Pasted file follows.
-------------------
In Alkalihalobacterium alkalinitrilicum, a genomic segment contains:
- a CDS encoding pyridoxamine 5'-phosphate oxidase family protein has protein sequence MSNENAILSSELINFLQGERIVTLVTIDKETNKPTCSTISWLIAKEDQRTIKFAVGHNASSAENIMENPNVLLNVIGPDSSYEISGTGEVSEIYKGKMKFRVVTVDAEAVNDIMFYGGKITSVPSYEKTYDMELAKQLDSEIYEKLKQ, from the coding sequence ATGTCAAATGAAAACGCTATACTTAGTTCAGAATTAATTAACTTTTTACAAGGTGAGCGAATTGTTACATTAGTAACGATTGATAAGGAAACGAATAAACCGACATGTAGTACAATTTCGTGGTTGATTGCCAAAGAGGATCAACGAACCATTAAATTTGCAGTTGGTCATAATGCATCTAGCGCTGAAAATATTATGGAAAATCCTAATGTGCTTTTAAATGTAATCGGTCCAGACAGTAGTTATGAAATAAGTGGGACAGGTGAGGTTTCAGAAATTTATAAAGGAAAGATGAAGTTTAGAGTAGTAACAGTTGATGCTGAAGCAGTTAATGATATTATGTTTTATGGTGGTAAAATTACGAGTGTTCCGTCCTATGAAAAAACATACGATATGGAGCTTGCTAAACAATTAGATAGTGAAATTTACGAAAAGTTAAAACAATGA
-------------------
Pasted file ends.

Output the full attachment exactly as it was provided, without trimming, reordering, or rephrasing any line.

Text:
In Alkalihalobacterium alkalinitrilicum, a genomic segment contains:
- a CDS encoding pyridoxamine 5'-phosphate oxidase family protein has protein sequence MSNENAILSSELINFLQGERIVTLVTIDKETNKPTCSTISWLIAKEDQRTIKFAVGHNASSAENIMENPNVLLNVIGPDSSYEISGTGEVSEIYKGKMKFRVVTVDAEAVNDIMFYGGKITSVPSYEKTYDMELAKQLDSEIYEKLKQ, from the coding sequence ATGTCAAATGAAAACGCTATACTTAGTTCAGAATTAATTAACTTTTTACAAGGTGAGCGAATTGTTACATTAGTAACGATTGATAAGGAAACGAATAAACCGACATGTAGTACAATTTCGTGGTTGATTGCCAAAGAGGATCAACGAACCATTAAATTTGCAGTTGGTCATAATGCATCTAGCGCTGAAAATATTATGGAAAATCCTAATGTGCTTTTAAATGTAATCGGTCCAGACAGTAGTTATGAAATAAGTGGGACAGGTGAGGTTTCAGAAATTTATAAAGGAAAGATGAAGTTTAGAGTAGTAACAGTTGATGCTGAAGCAGTTAATGATATTATGTTTTATGGTGGTAAAATTACGAGTGTTCCGTCCTATGAAAAAACATACGATATGGAGCTTGCTAAACAATTAGATAGTGAAATTTACGAAAAGTTAAAACAATGA